Documentary Filmmaker Eleanor Mortimer Breaks Boundaries with Film, Territory

November 3, 2017

Eleanor Mortimer’s film Territory won the Oscar-qualifying best short documentary award at Hot Docs, received a Grierson nomination, and traveled to over fifty festivals including Sundance.

Eleanor, who was named a ‘Sundance female filmmaker to watch,’ lives and works in London as part of the production company Glow in the Dark Films. After winning second place in AudFest Documentary Short Film Festival, Mortimer filled us in on the production history of Territory.

Inspiration behind the film

I am interested in border spaces, and Gibraltar initially caught my eye for the tit for tat behavior between Spain and the UK over ownership of the rock. However, upon visiting this British enclave, and taking in the atmosphere of this bit of the Mediterranean that had somehow become part of the UK, I realized that there was a riper story to be told.

How the monkeys became the focal point of this film project

Encountering a monkey on my first visit to Gibraltar, he gave me an insolent stare, as if to say ‘who do you think you are?’, and I was immediately fascinated by the rebellious spirit of these animals. When I returned from my recce, my editor, Nina joked that I should make my film about the notorious monkeys of Gibraltar. On reading more on the subject, I discovered that they had been there longer than the British and that some of them were due to be ‘exported’ from Gibraltar for their daily invasions of the built-up areas. The story jumped out at me, and I started to take the idea seriously.

Here was a film about territory, but through the prism of the struggle between humans and animals against the backdrop of this disputed piece of land.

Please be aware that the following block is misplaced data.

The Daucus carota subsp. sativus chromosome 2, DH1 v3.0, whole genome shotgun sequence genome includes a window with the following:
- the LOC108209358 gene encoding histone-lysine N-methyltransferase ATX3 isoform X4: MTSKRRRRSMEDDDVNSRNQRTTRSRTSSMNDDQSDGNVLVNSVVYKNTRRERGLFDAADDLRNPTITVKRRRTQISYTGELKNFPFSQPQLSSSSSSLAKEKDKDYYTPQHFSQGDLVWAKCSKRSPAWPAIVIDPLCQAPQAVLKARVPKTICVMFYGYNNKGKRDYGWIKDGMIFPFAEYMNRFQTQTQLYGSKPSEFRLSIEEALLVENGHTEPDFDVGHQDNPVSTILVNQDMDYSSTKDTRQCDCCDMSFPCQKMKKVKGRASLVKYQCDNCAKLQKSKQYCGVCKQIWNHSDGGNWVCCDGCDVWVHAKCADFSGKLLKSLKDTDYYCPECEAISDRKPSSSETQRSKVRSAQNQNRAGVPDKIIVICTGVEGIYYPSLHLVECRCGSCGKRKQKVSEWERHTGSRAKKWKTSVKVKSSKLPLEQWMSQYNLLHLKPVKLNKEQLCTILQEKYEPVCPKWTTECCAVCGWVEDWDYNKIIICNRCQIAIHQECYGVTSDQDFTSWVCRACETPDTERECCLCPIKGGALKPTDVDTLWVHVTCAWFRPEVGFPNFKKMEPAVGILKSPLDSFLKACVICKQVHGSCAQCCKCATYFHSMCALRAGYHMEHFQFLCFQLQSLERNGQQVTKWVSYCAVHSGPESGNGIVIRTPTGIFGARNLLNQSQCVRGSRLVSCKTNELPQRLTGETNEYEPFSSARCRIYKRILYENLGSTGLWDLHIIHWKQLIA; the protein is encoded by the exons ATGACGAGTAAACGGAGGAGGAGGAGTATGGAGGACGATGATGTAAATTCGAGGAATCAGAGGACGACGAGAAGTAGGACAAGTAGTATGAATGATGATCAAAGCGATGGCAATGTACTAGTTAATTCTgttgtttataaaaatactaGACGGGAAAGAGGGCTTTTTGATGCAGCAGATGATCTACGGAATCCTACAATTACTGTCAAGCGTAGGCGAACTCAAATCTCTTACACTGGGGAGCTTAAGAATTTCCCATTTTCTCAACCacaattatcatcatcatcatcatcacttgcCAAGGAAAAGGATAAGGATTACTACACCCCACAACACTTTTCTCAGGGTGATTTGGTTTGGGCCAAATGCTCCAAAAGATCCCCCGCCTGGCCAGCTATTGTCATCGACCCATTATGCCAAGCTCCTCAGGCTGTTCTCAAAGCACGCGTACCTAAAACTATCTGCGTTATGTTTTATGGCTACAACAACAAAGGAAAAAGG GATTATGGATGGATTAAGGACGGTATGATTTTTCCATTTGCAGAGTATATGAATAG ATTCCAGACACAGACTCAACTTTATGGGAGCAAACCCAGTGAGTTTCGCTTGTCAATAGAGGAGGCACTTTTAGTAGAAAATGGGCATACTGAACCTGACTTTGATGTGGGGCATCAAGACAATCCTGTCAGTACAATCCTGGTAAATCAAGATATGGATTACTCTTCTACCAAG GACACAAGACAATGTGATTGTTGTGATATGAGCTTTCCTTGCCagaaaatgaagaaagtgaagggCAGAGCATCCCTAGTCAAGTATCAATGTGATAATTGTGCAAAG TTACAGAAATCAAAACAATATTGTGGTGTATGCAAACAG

The challenge of working with monkeys

The hardest thing about filming monkeys is their unpredictability. Time and time again we set up somewhere the monkeys would usually be, only to learn a few hours later that they had taken a different route that day. However, over time I learned to watch them and predict their behavior. I had decided to shoot everything on a tripod in order for the film to have a composed and thoughtful feel to it, allowing also for careful framing which would give a sense of surroundings and environment.

The monkeys were of course initially fascinated by us and the equipment, particularly the wind shield on the boom, which they took to be another small fluffy animal. One of the baby monkeys actually took to grooming it.

The Gibraltar Government’s outlook on sharing territory with the monkeys

Getting access to film the monkeys and the peashooters were more difficult to get than anticipated. The Gibraltar government is quite protective of the image it gives out to the world of its monkeys, and I had to negotiate through several levels of officials before being granted permission. The peashooters could have made an excellent film in themselves. Teresa and Matthew are extremely hardworking and see themselves as protectorates of both the monkeys and the people. Barry and I grew very close to them through filming, and they were of huge help in letting us know where they thought the monkeys would go next!

The impact of the film’s final scene

We went into the edit without the final scene of the monkeys being exported, because the government kept putting back the date of their departure. Finally, three months after the end of my initial shoot, after countless phone calls to the minister of the environment, I was given a rough date. By this time we had edited and mixed the rest of the film, which existed in its own right, independently of this final scene. We had to then postpone the final stages of post-production in order to reassess the film in the light of this final scene and change the edit accordingly.

I believe this final moment brings a slightly serious note to an otherwise carefree and amusing film, which might leave the audience feeling pensive. For this reason I am glad to have been able to be there to document such a historical moment.

Thank you to Eleanor Mortimer. We look forward to following the success of this young filmmaker. To learn more about Mortimer, you can visit her portfolio, and her production company, Glow in the Dark Films.


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